A superb card is further decorated by the reappearance of the two best hurdlers in Britain, Big Buck's and Binocular. Switched back to timber after unseating his rider in the Hennessy two years ago, Big Buck's is unbeaten since and will presumably outclass his rivals at short odds, just as he did last year. (Assuming, that is, the injured Ruby Walsh's intimacy with his quirks is not critical.)

Binocular, the champion over shorter distances, was diverted here – along with the Stan James "Fighting Fifth" Hurdle – from snowbound Newcastle. Nicky Henderson lobbied hard to get the race to his local track, so let's hope he keeps his promise to help drag off the frost blankets, with racing now scheduled to start at the ungodly hour of 11.55 am.

The Seven Barrows trainer has been electrified by Binocular's schooling and the North's rising star, Peddlers Cross, now has to come south to his backyard. But Binocular is all about speed, and in the taxing conditions the last laugh may yet go to Peddlers Cross (12.35).

For while this is a day for big names, and big horses, above all it's going to be about big hearts. That, in fairness, has always been Denman's forte. He will put it all on the line, as always. But he stands perilously on a threshold between his own past, and posterity.

Nicholls and McCoy 'gutted' after injury to supersub Fehily

Though Tony McCoy had already been asked to replace him on Big Buck's today, and is the obvious man for Kauto Star at Kempton on Boxing Day, there was no mistaking the despair he felt on behalf of Noel Fehily at Newbury yesterday. At 35, Fehily had in recent weeks suddenly found himself riding some of the elite jumpers in the land. Now he was on his way to hospital with a suspected broken wrist, which is expected to keep him out until well into the new year.

Fehily, of course, had only gained his opportunity to impress the trainer Paul Nicholls when his stable jockey, Ruby Walsh, broke his leg at Down Royal earlier this month. But Fehily had seized his chance so persuasively that he had already been booked to ride Kauto Star in the William Hill King George VI Chase.

"It doesn't half bring you down, this game," McCoy said, shaking his head. "It was horrific for Ruby, in the first place, and it's horrific for Noel. Because he was getting a chance, and showing everyone that he's a brilliant rider. He's always been very good, we all knew that who have been riding against him for years. But that is jump racing. You can never, ever take anything for granted."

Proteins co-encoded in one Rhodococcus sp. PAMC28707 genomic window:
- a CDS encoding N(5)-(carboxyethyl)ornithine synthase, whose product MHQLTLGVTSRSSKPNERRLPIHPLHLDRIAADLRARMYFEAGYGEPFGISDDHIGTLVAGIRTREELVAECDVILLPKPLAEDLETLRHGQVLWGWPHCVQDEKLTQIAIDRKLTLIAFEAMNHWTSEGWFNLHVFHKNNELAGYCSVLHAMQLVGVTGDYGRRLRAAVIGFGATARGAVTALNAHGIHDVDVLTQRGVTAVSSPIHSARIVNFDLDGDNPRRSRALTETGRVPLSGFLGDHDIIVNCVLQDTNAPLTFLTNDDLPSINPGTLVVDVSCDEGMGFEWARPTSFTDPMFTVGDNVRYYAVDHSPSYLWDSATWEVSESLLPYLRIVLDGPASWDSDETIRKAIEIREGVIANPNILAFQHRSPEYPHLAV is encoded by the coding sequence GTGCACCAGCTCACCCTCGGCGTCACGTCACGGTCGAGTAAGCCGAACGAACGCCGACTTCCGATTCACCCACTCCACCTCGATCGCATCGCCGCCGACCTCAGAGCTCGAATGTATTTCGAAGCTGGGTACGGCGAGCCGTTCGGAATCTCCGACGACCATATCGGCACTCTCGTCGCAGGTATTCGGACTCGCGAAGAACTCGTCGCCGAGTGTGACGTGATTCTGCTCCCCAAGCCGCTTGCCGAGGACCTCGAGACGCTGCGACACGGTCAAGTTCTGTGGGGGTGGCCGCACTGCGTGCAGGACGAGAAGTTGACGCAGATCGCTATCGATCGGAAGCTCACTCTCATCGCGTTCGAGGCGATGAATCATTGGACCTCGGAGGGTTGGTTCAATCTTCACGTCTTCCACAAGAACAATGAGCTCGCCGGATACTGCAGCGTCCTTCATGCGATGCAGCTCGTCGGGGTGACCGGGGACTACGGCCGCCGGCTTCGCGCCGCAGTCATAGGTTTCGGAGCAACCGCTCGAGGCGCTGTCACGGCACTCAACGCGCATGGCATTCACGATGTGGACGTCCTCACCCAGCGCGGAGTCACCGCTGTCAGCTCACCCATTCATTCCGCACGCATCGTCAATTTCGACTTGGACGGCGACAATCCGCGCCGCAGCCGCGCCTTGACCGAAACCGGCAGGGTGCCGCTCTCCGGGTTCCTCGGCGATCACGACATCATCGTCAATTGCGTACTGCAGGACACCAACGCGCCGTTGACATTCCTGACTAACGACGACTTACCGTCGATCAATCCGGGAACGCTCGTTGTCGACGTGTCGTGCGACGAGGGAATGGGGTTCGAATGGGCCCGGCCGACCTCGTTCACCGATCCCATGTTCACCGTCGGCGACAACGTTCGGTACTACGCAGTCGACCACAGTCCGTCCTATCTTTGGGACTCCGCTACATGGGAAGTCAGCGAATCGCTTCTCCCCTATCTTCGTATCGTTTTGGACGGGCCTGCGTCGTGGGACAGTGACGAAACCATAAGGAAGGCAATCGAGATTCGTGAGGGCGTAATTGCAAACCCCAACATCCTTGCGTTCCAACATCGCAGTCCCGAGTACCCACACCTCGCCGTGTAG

Nicholls concurred. "I'm just so gutted for Noel," he said. "It's unbelievable. I suppose AP [McCoy] would be the obvious man for Master Minded at Sandown next weekend, because he's ridden him before. But he does have a job, so we'll just have to take it day by day."

At least the episode put some perspective on earlier reverses for the stable through Dolatulo, turned over at 1-4 in the opener, and Celestial Halo, the 2009 Champion Hurdle runner-up, who again "hated" fences on his second start over them and will now be restored to hurdles.

Turf Account: Chris McGrath

Nap

Stoney's Treasure (1.30 Newbury)

Fast-tracked to a handicap for his debut over fences when reappearing at Fontwell, and easy to see why as he jumped and travelled really well before fading as though in need of the run. Left on the same mark here, he can sustain his stable's better form since.

Next Best

Mill Side (12.55 Newbury)

Lightly raced for a horse of his age and the form of his reappearance success at Doncaster last season worked out very well, leaving him well handicapped off a mark just 5lb higher. Clearly goes well fresh, and his new stable could hardly be going on better.

One to watch

Vagrant Emperor (Emma Lavelle) went like a well handicapped horse on his reappearance at Newbury on Thursday, simply unfortunate to bump into Tony McCoy on a heavily backed, race-fit favourite. Had a hard race to finish clear but can defy a higher mark once freshened up.

Where the money's going

Totesport introduced Smad Place to their JCB Triumph Hurdle betting at 12-1 after the French import's 27-length success on his debut for Alan King at Newbury yesterday. Coral, meanwhile, dismiss raiders Joshua Tree and Dandino at 20-1 and 25-1 respectively for the Japan Cup, early tomorrow.